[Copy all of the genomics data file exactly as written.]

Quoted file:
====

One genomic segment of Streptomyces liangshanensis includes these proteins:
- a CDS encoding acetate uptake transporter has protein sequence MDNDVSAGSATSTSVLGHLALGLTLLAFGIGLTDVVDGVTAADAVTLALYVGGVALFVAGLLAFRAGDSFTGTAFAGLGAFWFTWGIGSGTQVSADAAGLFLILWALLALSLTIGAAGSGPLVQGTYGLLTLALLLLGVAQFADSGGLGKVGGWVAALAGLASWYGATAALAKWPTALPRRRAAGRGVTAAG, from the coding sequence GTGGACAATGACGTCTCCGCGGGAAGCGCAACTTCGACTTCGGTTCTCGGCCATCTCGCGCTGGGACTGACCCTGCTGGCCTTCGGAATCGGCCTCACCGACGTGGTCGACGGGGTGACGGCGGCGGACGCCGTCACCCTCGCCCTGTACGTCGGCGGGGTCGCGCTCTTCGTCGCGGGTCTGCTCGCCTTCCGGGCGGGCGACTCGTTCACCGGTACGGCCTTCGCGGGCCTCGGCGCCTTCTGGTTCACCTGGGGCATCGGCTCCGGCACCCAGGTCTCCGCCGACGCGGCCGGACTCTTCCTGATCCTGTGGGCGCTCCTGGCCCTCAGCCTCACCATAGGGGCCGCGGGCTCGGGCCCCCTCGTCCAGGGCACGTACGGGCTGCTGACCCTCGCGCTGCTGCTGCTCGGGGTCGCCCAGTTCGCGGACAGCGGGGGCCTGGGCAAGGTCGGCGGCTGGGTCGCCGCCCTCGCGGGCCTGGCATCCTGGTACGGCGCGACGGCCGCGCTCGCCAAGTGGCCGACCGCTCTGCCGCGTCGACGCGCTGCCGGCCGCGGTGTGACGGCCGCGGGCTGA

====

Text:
One genomic segment of Streptomyces liangshanensis includes these proteins:
- a CDS encoding acetate uptake transporter has protein sequence MDNDVSAGSATSTSVLGHLALGLTLLAFGIGLTDVVDGVTAADAVTLALYVGGVALFVAGLLAFRAGDSFTGTAFAGLGAFWFTWGIGSGTQVSADAAGLFLILWALLALSLTIGAAGSGPLVQGTYGLLTLALLLLGVAQFADSGGLGKVGGWVAALAGLASWYGATAALAKWPTALPRRRAAGRGVTAAG, from the coding sequence GTGGACAATGACGTCTCCGCGGGAAGCGCAACTTCGACTTCGGTTCTCGGCCATCTCGCGCTGGGACTGACCCTGCTGGCCTTCGGAATCGGCCTCACCGACGTGGTCGACGGGGTGACGGCGGCGGACGCCGTCACCCTCGCCCTGTACGTCGGCGGGGTCGCGCTCTTCGTCGCGGGTCTGCTCGCCTTCCGGGCGGGCGACTCGTTCACCGGTACGGCCTTCGCGGGCCTCGGCGCCTTCTGGTTCACCTGGGGCATCGGCTCCGGCACCCAGGTCTCCGCCGACGCGGCCGGACTCTTCCTGATCCTGTGGGCGCTCCTGGCCCTCAGCCTCACCATAGGGGCCGCGGGCTCGGGCCCCCTCGTCCAGGGCACGTACGGGCTGCTGACCCTCGCGCTGCTGCTGCTCGGGGTCGCCCAGTTCGCGGACAGCGGGGGCCTGGGCAAGGTCGGCGGCTGGGTCGCCGCCCTCGCGGGCCTGGCATCCTGGTACGGCGCGACGGCCGCGCTCGCCAAGTGGCCGACCGCTCTGCCGCGTCGACGCGCTGCCGGCCGCGGTGTGACGGCCGCGGGCTGA